"I don't want to stab the prime minister in the back -- I want to stab him in the front so I can see the expression on his face. You'd have to twist the knife, though, because we want it back to attack [ ]."
"If you ask me my blunt position, I would say -- every place you find an [ ], slit his throat. Likewise, I am against talks, negotiations, meetings, and normalization in all its forms."
"I'll beat the crap out of you . . . Part of the problem . . . is nobody wants to hurt each other anymore . . . I don't know if I'll do the fighting myself or if other people will."
"I can't help but feeling like the shooter was a martyr."
It's been a rough couple of weeks. But amid all the violence and frustration, you'd think a leader or two would arise to guide us in next steps, to help us refocus on achievable goals, and to forward the rectification of wrongs. Instead, if the quotes above -- which are actually attributable to prominent leaders of mostly first-world countries -- are any indication, we are rather observing the opposite phenomenon.
I find this increasingly frustrating.
Millennials were raised to believe that America was beyond the incitement of needless hatred, and that the world's leaderships were increasingly less likely to prescribe violence as a remedy to frustration. But, instead, it seems the history books we were raised with simply got it wrong: We do not live in an ideal America -- or an ideal world.
However, the vision of this ideal America still can be and remains useful, if only because it provides the standard against which to judge our current shortcomings. If we don't know where we'd like the world to be, how can we diagnose the present illness? The problem, in short, is that we have no plan, no partner, and no leader to forge the path ahead. My frustration stems not from the magnitude of the workload, but from the lack of proper partners and proper leadership needed to achieve this ideal America, in which no one fears persecution based off the color of their skin, the covering on their head, their national identity -- a real true diversity, a real true democracy.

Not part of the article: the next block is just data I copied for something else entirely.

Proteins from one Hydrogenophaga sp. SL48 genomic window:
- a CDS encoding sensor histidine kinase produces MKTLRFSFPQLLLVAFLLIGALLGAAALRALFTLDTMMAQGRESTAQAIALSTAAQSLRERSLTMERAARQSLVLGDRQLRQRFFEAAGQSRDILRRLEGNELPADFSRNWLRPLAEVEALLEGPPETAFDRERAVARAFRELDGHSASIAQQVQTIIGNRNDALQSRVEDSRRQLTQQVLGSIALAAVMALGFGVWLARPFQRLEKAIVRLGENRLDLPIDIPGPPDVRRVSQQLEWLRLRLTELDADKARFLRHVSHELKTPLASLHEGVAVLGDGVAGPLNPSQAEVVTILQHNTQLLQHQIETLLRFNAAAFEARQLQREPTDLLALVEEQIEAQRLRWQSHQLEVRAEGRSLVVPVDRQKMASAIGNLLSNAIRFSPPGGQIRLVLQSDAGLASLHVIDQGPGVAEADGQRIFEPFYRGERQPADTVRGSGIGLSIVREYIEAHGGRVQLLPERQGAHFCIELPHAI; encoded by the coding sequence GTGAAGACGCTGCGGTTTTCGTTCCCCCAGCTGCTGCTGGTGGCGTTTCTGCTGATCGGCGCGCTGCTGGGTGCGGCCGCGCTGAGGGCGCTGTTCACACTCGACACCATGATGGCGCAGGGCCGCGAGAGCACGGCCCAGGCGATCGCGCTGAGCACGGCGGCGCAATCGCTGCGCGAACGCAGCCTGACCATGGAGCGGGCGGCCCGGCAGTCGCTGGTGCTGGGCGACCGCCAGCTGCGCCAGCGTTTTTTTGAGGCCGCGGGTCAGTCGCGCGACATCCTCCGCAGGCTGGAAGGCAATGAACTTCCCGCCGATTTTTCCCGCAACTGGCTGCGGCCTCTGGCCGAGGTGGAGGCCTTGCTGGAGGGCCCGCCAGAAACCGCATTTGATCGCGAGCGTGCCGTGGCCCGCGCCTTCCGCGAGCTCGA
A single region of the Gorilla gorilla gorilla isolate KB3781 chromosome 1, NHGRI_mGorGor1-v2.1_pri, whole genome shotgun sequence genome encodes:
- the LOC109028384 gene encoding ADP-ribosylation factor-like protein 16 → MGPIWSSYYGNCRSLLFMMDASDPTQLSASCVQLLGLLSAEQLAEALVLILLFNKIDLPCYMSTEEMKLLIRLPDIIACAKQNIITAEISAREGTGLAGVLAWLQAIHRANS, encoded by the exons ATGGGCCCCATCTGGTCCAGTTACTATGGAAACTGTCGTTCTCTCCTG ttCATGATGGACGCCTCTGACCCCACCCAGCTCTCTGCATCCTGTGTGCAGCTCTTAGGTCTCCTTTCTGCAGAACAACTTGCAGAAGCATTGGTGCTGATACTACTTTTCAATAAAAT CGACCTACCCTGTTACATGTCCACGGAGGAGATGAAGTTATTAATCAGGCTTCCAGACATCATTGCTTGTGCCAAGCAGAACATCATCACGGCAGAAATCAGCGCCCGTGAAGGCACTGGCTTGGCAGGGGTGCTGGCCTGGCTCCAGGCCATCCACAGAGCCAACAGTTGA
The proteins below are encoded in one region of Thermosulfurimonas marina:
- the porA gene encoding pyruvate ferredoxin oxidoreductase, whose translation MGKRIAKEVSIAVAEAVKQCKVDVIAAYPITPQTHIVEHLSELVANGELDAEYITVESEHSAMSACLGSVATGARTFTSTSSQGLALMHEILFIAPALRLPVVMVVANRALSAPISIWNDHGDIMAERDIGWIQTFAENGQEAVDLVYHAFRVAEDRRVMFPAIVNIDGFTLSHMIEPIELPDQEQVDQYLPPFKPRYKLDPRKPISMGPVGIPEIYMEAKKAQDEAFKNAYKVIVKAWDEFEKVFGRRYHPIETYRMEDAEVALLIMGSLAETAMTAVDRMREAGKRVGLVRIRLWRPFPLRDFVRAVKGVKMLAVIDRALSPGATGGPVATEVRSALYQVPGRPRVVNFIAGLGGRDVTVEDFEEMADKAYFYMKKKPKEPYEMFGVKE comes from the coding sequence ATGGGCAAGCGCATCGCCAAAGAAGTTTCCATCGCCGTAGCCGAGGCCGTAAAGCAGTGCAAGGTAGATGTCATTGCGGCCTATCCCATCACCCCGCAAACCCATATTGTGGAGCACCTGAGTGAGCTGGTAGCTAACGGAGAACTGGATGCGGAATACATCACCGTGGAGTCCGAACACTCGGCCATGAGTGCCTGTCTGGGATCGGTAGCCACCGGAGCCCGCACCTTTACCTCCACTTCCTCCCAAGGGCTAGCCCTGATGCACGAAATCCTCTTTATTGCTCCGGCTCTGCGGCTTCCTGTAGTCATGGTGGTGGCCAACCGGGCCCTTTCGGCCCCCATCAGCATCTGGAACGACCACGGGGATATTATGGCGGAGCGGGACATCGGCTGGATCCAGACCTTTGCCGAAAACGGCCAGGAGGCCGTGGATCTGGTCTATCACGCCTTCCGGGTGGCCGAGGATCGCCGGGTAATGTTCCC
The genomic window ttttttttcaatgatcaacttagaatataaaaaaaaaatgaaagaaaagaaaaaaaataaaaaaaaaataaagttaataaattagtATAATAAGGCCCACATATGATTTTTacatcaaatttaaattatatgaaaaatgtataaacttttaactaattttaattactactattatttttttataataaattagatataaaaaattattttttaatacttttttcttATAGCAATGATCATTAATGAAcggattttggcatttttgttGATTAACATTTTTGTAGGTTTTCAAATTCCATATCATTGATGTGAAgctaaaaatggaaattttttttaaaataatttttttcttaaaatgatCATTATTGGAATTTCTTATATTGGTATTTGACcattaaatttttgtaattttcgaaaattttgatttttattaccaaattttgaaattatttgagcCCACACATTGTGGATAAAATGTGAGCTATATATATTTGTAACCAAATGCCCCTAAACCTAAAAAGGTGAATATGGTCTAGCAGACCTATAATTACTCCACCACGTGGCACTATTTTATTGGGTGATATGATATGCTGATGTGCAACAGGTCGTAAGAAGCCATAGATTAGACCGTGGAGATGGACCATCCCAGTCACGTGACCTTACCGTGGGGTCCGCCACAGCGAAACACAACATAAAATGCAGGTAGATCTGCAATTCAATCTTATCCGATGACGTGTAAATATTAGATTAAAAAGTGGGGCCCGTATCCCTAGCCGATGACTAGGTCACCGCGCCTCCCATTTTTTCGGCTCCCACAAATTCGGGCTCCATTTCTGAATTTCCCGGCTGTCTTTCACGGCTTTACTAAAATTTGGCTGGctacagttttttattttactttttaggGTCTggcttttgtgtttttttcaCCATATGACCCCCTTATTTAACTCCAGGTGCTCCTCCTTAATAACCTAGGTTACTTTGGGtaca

And I don't believe I'm alone in this feeling of frustration due to the lack of proper leadership, or, at the very least, the frustration stemmed by the lack of proper options for future leaders to tackle our collective shortcomings. This generation has the incredible and unprecedented ability to employ an ongoing "people's pulpit"; anyone and everyone can vent their frustrations with the state of world affairs in 140 characters or less. We have been the generation of #OccupyWallStreet, #BlackLivesMatter, #ArabSpring, trending sound-bytes, and all. Millennials have a unique ability to curry momentum for reform.
But what happens when those five seconds of fame dissipate? What happens when the hashtag stops trending? When the masses go home? Does anyone continue the work needed, or was it simply to air the grievance?
"The Pig has shot and killed [ ] . . . You and I know what we must do and I don't mean marching, making a lot of noise, or attending conventions. We must "Rally The Troops!" It is time to visit [ ] and hold a barbecue. The highlight of our occasion will be to sprinkle Pigs Blood!"
"[We are] calling on the gangs across the nation! Attack everything in blue . . ."
"Death to traitors, freedom for [ ]"
"This is now war. Watch out [ ]. Watch out [ ] punks. Real America is coming after you."
Seemingly not (see above).
The leadership we have appears to not only echo our grievances -- rather than shaping them in healthier and more productive ways -- but also inclines those compelled to act toward anger and violence.
All of this has left us millennials with a future of #Brexit and #Drumpf, while we really didn't ask for it. When handled correctly, by proper leaders, frustration can and should spur ideas like the New Deal and leaders like Martin Luther King, Jr. It can be channeled and directed in such a way that it becomes helpful and creative, not harmful and destructive. Proper leadership should use frustration to promote innovation, and sound policy, and a sound future. But in order to do that -- that is, in order to turn frustration into satisfaction -- we need leaders and thinkers to insist that we use our frustration constructively, and not indulge in our worst impulses.
Yet one week after #BlackLivesMatter made its resurgence, never has it been clearer that we're the leaderless generation. And I can't help but ponder if the resurgence would have been necessary if one person would have chosen to lead the start of the reform needed to get to the ideal America we were taught in history class.